The orchestral playing is pretty good - there are some excellent wind players in the band - though the trumpets can be a bit fallible at times. There’s one particularly sour piece of pitching from the first trumpeter on the last chord of the opening chorus of Cantata III. That’s the chorus which is repeated at the end of the cantata and when the exact same flaw is apparent the second time round one doesn’t need to be a super sleuth to deduce that the same take has been recycled. The singing of the RIAS-Kammerchor is decent but not outstanding. I suspect that Habakuk Traber is right to point out in his notes that the choir had not been in existence for all that long and had not been welded into an homogenous ensemble by 1950 - Ristenpart was not their chorus master, by the way. The blend is often not very good and the singing is not always ideally tidy. That said, the choir never lets the side down and they certainly sing with commitment - that’s evident right at the start in a vigorous rendition of the opening chorus of Cantata I, though here one has the sense that the accent is more on demanding our attention rather than on rejoicing. I think the standard of singing improves as the performance unfolds and the choir makes a good job of the opening chorus of Cantata V and an even better fist of the corresponding movement in Cantata VI.
I found Ristenpart’s direction stylish and convincing. Listeners familiar with ‘modern’ performances of the work may think at first that the opening chorus, ‘Jauchzet, frohlocket’ is somewhat steady. True, the music does sound sturdier than it does in the hands of, say, Gardiner. However, my firm advice would be that you should persevere. I don’t think you’ll be far into the work before the conviction of Ristenpart’s view of the piece takes over. And, as I said earlier, I don’t believe that he could never be accused of allowing the music to drag but he certainly conveys its spirit. One thing that slightly surprised me was the assertion in the notes that Ristenpart “chose swift tempi for the chorales.” I don’t really feel the chorales are taken all that swiftly, though they’re certainly not turgid. To my ears they sound comfortably paced and I applaud the conductor’s avoidance of pauses at the fermatas. Instead the chorales have a forward momentum and the phrasing makes sense of the words. I rather think the author of the notes had in mind that in Ristenpart’s hands the chorales were taken more swiftly than was the prevailing practice at the time. There’s one slight disappointment: I’m pretty sure that in Cantata IV Ristenpart has the horn parts played on trumpets, probably for economic reasons.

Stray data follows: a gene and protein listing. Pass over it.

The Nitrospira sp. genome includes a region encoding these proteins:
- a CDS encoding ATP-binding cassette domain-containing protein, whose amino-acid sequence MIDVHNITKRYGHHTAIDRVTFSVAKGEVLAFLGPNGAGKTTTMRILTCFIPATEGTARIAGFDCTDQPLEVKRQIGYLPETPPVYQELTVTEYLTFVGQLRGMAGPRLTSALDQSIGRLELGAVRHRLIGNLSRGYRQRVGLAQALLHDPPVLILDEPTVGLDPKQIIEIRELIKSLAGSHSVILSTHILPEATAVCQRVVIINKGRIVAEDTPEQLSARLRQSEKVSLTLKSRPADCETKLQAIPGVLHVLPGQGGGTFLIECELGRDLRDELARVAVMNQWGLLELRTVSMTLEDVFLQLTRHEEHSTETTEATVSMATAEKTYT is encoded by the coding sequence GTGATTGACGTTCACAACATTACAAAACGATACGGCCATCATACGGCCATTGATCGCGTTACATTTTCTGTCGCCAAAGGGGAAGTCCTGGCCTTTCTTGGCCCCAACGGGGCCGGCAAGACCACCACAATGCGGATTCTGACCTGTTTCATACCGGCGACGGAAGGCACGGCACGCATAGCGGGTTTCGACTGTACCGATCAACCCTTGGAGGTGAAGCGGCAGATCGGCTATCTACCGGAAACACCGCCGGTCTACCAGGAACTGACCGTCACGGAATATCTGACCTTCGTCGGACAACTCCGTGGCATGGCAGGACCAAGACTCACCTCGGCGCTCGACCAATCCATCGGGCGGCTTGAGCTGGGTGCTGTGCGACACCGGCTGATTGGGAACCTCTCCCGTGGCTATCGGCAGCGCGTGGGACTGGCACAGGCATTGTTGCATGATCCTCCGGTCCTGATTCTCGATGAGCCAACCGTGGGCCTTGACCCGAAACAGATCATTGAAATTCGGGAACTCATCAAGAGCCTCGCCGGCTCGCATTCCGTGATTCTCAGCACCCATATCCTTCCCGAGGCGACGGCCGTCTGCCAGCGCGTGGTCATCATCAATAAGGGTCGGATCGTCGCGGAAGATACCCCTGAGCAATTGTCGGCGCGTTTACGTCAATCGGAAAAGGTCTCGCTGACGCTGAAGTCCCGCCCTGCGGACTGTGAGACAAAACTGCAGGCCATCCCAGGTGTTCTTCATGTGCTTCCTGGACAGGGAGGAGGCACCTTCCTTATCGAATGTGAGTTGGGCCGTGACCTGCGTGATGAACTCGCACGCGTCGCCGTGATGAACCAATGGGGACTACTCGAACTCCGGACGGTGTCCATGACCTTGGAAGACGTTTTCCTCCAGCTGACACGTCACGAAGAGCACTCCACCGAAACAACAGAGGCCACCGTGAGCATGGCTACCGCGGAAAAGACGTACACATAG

Given that this performance was recorded sixty-three years ago, albeit under studio conditions, the quality of the recorded sound is bound to be an issue for collectors. All I can say is that Audite have done a splendid job with these transfers. The performers sound to be quite close to the microphones and in that sense the balance is rather up-front. Once or twice the closeness of the balance bothered me a little, one such instance being the soprano/bass duet, ‘Herr, dein Mitleid, dein Erbarmen’ (Cantata III) where both of the singers and the pair of oboes d’amore are all a bit too close for comfort - and occasionally Agnes Giebel is slightly disadvantaged in the balance. However, during most of the work the balance is satisfactory and never once did I feel the sound was an obstacle to enjoyment of the performance. That’s a credit both to the original RIAS engineering team and to Ludger Böckenhoff, who has re-mastered these tapes and who was also one of the two re-mastering engineers behind the Ristenpart cantatas box.
Karl Ristenpart was a remarkable Bach conductor, truly years ahead of his time. This recording of the Christmas Oratorio, set down over a mere two days, is not flawless - not least because performing standards have risen so much during the last sixty years. However, it’s stylish, wise and very well worthwhile hearing. I’m absolutely delighted that Audite have not just rescued this fine recording from the vaults but that they have done such an excellent presentational job in issuing it. Unfortunately, though, unlike the set of cantata recordings, no texts are provided. I suppose it’s too much to hope for that there are any more Ristenpart Bach performances in the archives but this present issue is a most welcome addition to the discography of Bach’s Christmas masterpiece.
Sixty-three years on, Karl Ristenpart’s recording is a most welcome addition to the discography of Bach’s Christmas masterpiece.